Other than the transformer, which may feel slightly
warm after several minutes, none of the components on the board should
show any noticeable increase in temperature.
With the correct voltage in place, the ICs can now be fitted. The first of these is IC2. This is an op amp which provides a mid-rail reference voltage for the voltage and current sensors.
With Dual-in-Line packs, the pins may need to be bent inwards slightly to fit into the header.
This can be done by gently 'rolling' the chip on each side in turn.
To minimise the risk of electrical damage, this operation should be done on a protective surface such as an anti-static bag.
With the pins nicely aligned, the IC can be gently placed onto its header as shown here.
ICs need to be fitted the correct way around. The dot on the chip must align with the notch in the silk-screen image.
When everything has been carefully checked, the chip can be pressed firmly home.
With IC2 in place, and power applied to the board, the voltage reference can be measured.
Vref should be approximately half of the supply voltage. Here I am testing a 3.3 V board.
A convenient place to access Vref is at the upper end of R6. The SMA jack-socket is a convenient earth.
Vref can also be accessed at various other places, as shown on the circuit diagram for this board.
The main processor, IC1, is fitted in the same manner as for IC2.
With so many pins, it's all to easy for one of them to get bent underneath.
Warning: if this IC is the wrong way around when power is applied, it will most likely never work again!
With the processor in place, it may be a good idea to check that the power supply is still OK. Assuming that is it, let's run a sketch (program) to establish whether the processor is working.
For this next stage, a suitable programming facility will need to be in place. Details about how to set up the Arduino Integrated Development Environment (IDE) can be found at the top of this page.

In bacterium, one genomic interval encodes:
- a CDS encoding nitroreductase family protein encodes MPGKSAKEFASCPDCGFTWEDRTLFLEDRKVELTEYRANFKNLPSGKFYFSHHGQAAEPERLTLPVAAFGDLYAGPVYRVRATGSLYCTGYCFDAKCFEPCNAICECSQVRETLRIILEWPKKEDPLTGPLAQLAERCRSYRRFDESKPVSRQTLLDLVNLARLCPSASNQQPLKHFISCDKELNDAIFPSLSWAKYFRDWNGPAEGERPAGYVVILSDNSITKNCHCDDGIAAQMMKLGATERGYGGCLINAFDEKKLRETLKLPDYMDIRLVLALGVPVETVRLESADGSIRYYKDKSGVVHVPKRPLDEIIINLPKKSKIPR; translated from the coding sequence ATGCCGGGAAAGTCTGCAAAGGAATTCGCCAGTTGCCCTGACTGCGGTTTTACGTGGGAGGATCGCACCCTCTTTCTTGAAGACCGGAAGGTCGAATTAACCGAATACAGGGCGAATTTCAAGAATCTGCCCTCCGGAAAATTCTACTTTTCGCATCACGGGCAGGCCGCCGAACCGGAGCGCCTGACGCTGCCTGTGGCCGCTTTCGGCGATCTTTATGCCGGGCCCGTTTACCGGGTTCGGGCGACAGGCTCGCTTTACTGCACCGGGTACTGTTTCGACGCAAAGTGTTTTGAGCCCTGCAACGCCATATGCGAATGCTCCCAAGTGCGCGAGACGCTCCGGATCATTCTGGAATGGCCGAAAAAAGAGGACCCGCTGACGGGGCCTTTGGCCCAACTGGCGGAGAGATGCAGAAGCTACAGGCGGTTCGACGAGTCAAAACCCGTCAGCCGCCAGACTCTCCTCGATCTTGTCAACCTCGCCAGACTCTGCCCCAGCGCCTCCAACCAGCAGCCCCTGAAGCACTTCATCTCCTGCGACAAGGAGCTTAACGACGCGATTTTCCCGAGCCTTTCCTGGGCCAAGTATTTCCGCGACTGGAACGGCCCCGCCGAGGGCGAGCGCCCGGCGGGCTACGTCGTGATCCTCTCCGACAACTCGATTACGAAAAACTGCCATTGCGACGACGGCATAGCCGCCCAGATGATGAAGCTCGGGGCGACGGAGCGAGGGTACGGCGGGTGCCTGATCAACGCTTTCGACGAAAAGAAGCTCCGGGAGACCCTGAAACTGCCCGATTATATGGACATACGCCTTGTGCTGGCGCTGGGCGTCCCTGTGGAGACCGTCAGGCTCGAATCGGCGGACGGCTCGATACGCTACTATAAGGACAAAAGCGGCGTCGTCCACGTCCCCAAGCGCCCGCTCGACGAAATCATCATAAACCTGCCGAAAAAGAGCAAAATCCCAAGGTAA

A USB-to-USART programmer will need to be plugged onto the FTDI connector on the PCB as shown below. The other end of the programmer needs to be connected via a suitable USB lead to the programming facility (PC or equivalent).
The pin at one end of the programmer's 6-way connector
will be labelled Gnd.
This needs to correspond with the '0V' marking
on the PCB.
The transformer has two outputs: one is for the DC supply, the other is for the AC voltage sensor which should already be working. This can be verified by running a programme (sketch) which displays the analogue measurements that are being taken by the Atmel processor (IC1).
[NB. When a file is downloaded from this website, it is automatically "opened" within a suitable editor or browser. To use a software sketch, the entire content of the displayed file should be copied and saved as a local file using the name that appears here. Because it has the suffix ".ino", that file will then be recognised as an Arduino source file by the Arduino IDE].
uploaded this sketch to the processor via the Arduino IDE, the Serial Window (magnifying
glass icon) needs to be opened within a few seconds, otherwise the
action will be missed. After completing each run, the sketch can be
re-started from the keyboard by entering the character 'g', followed by
RawSamplesTool_2chan displays the AC voltage and current
samples for one or more complete mains cycles. If a sizeable current is being
measured as well as the voltage, the displayed results will look more
Here is some output that I captured when measuring the current
drawn by a 3 kW load with my CT plugged into CT2. When
the CT was moved over to the CT1 port, the resulting output looked almost identical but with the
'1' and '2' characters swapped over.
If no signals are available at the CT1 and CT2 ports, the waveforms for those channels will both be straight lines. Only the voltage signal will display a sinusiodal appearance. To check the operation of the CT1 and CT2 ports while the PCB is being tested on the bench, some suitable wiring will be needed.
Here, a standard CT has been connected directly to the CT1 port.